Methods based on starting materials evaluate SA by determining how much of the target compound overlap with the available starting materials. To identify possible starting materials, one of the following two approaches is commonly used: methods based on the exact match of substructures and methods based on similarity; either on substructures or on the target structure [3]. Since the use of chemical knowledge in these methods is limited, small differences in structures and functional groups may lead to a significant difference in synthetic accessibility [4]. Fukunishi et al. [5] use a compound library to evaluate the probability of the existence of substructures contained within the target compound as well as information about symmetry atoms, graph complexity and chiral centers. Daina et al. [6] analyze more than 13 million compounds available on the market to identify the most common molecular fragments, suggesting that the frequent occurrence of certain molecular fragments is an indication of high synthetic accessibility and the rare fragments are difficult to synthesize. Schürer et al. [7] offer a new approach to exploring a synthetically feasible chemical space of small molecules of commercially available starting materials by applying computational QSAR models and a series of physicochemical and structural filters.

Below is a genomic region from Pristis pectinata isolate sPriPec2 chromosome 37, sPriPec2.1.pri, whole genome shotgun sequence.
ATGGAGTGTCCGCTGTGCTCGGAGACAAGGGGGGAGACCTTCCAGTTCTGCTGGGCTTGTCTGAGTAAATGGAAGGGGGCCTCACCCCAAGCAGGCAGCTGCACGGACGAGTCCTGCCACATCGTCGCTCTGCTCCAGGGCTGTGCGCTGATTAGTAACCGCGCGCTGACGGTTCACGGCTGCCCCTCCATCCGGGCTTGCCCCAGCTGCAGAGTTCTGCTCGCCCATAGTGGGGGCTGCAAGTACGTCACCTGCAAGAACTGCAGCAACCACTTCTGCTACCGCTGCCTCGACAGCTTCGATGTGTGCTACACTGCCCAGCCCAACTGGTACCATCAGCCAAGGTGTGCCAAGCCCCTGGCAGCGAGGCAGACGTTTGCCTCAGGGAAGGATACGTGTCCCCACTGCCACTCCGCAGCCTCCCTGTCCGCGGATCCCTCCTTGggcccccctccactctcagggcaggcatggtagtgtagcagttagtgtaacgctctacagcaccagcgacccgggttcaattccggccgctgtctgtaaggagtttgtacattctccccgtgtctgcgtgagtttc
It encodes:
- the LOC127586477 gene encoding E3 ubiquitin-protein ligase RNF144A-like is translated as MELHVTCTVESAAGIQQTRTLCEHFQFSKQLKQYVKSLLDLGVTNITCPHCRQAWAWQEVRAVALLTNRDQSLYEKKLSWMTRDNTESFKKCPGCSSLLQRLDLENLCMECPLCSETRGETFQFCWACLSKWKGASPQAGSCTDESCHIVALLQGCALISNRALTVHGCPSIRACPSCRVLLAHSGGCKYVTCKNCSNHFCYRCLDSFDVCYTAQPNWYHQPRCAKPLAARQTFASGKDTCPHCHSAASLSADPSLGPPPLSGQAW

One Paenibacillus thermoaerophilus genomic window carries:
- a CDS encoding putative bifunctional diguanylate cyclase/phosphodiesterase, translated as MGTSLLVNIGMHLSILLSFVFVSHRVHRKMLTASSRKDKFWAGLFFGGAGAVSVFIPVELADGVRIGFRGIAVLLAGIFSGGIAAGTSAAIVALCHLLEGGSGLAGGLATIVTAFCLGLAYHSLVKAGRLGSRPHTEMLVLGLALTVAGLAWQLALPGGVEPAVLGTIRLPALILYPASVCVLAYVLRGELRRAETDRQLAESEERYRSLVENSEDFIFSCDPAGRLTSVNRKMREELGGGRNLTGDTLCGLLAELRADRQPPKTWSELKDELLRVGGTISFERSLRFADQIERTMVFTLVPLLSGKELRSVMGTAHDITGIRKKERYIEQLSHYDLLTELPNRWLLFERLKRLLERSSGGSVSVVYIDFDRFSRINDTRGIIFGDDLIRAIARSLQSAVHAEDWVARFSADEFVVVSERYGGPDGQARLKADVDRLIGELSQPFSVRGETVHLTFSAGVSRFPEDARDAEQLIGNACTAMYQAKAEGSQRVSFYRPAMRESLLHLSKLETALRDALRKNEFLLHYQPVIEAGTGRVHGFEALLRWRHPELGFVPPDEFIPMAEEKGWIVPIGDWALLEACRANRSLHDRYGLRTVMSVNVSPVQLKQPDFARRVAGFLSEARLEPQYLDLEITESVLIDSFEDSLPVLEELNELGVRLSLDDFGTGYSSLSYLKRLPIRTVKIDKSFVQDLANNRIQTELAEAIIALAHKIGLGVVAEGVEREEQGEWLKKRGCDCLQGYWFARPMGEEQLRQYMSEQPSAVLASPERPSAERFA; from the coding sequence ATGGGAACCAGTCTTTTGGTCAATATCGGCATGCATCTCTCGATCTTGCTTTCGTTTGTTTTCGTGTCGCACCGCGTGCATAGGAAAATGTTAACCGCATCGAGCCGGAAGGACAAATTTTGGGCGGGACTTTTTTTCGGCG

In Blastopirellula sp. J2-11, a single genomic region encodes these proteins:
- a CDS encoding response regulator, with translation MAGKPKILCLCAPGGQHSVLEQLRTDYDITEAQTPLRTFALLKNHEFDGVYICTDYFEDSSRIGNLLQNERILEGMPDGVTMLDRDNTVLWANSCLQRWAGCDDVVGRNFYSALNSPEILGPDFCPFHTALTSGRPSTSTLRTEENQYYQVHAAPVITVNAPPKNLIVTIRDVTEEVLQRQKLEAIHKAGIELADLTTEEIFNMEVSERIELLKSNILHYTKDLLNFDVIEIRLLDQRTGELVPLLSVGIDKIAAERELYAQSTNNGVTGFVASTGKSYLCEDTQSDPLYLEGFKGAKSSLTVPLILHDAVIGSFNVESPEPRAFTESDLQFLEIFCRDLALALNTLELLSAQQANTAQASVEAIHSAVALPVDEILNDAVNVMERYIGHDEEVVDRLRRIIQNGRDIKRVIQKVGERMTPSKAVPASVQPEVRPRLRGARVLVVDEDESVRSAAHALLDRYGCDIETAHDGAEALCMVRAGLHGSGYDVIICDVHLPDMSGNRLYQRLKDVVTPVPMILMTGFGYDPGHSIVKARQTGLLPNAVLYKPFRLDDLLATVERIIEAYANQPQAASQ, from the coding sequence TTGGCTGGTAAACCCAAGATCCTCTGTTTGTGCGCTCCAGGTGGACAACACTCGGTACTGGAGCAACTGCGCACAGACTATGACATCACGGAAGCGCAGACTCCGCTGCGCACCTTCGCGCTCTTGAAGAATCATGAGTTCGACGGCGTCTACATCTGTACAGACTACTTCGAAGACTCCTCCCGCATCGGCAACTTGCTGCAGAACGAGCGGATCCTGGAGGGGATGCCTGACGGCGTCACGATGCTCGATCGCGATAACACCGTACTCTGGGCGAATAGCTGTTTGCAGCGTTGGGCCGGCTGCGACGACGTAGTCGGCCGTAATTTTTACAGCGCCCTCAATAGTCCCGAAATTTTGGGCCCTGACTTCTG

Complexity based analysis is perhaps the most widely used technique in assessing synthetic accessibility because it is effective and easy to implement. One of the earliest molecular complexity calculation methods is proposed by Bertz [8]. He applies concepts from information theory and representation of the molecule structure as a graph characterized by its invariants (e.g. atom classes, bond classes, classes of paths in the graph etc.) which are used to calculate the Shannon entropy (i.e. the molecular complexity). Whitlock [9] defines a simple metric based on the number of cycles, heteroatoms and chiral centers. The Barone et al. [10] indexes consider only the relationships of the atoms in the molecule and the size of the cycles. Allu et al. [11] develop a method based on relative atomic electronegativities and bond parameters.